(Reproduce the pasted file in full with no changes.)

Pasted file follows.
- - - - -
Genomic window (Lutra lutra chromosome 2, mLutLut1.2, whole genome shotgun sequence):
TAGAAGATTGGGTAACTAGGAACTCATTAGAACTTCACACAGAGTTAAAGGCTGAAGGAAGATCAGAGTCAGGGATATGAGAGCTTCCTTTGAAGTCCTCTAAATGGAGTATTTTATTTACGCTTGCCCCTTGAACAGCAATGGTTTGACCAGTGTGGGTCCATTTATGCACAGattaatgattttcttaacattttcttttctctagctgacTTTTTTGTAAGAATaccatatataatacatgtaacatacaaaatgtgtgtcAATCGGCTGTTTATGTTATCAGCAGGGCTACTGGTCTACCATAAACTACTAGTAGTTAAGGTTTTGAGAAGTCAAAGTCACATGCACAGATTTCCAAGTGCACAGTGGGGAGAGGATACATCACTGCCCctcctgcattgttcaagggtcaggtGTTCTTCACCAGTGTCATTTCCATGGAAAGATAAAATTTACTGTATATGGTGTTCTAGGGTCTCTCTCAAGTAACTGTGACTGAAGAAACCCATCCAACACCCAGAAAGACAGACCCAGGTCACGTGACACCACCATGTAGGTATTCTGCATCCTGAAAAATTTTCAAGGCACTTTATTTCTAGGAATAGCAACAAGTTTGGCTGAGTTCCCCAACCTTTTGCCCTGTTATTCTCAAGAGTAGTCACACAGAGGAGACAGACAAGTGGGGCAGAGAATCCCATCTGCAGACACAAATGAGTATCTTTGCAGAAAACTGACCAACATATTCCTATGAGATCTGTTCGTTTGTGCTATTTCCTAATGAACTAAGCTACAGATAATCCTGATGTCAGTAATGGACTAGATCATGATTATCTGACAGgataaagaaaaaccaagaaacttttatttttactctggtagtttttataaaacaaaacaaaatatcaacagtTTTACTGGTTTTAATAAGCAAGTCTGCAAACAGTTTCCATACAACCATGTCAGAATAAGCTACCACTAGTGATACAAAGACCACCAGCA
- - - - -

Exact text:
Genomic window (Lutra lutra chromosome 2, mLutLut1.2, whole genome shotgun sequence):
TAGAAGATTGGGTAACTAGGAACTCATTAGAACTTCACACAGAGTTAAAGGCTGAAGGAAGATCAGAGTCAGGGATATGAGAGCTTCCTTTGAAGTCCTCTAAATGGAGTATTTTATTTACGCTTGCCCCTTGAACAGCAATGGTTTGACCAGTGTGGGTCCATTTATGCACAGattaatgattttcttaacattttcttttctctagctgacTTTTTTGTAAGAATaccatatataatacatgtaacatacaaaatgtgtgtcAATCGGCTGTTTATGTTATCAGCAGGGCTACTGGTCTACCATAAACTACTAGTAGTTAAGGTTTTGAGAAGTCAAAGTCACATGCACAGATTTCCAAGTGCACAGTGGGGAGAGGATACATCACTGCCCctcctgcattgttcaagggtcaggtGTTCTTCACCAGTGTCATTTCCATGGAAAGATAAAATTTACTGTATATGGTGTTCTAGGGTCTCTCTCAAGTAACTGTGACTGAAGAAACCCATCCAACACCCAGAAAGACAGACCCAGGTCACGTGACACCACCATGTAGGTATTCTGCATCCTGAAAAATTTTCAAGGCACTTTATTTCTAGGAATAGCAACAAGTTTGGCTGAGTTCCCCAACCTTTTGCCCTGTTATTCTCAAGAGTAGTCACACAGAGGAGACAGACAAGTGGGGCAGAGAATCCCATCTGCAGACACAAATGAGTATCTTTGCAGAAAACTGACCAACATATTCCTATGAGATCTGTTCGTTTGTGCTATTTCCTAATGAACTAAGCTACAGATAATCCTGATGTCAGTAATGGACTAGATCATGATTATCTGACAGgataaagaaaaaccaagaaacttttatttttactctggtagtttttataaaacaaaacaaaatatcaacagtTTTACTGGTTTTAATAAGCAAGTCTGCAAACAGTTTCCATACAACCATGTCAGAATAAGCTACCACTAGTGATACAAAGACCACCAGCA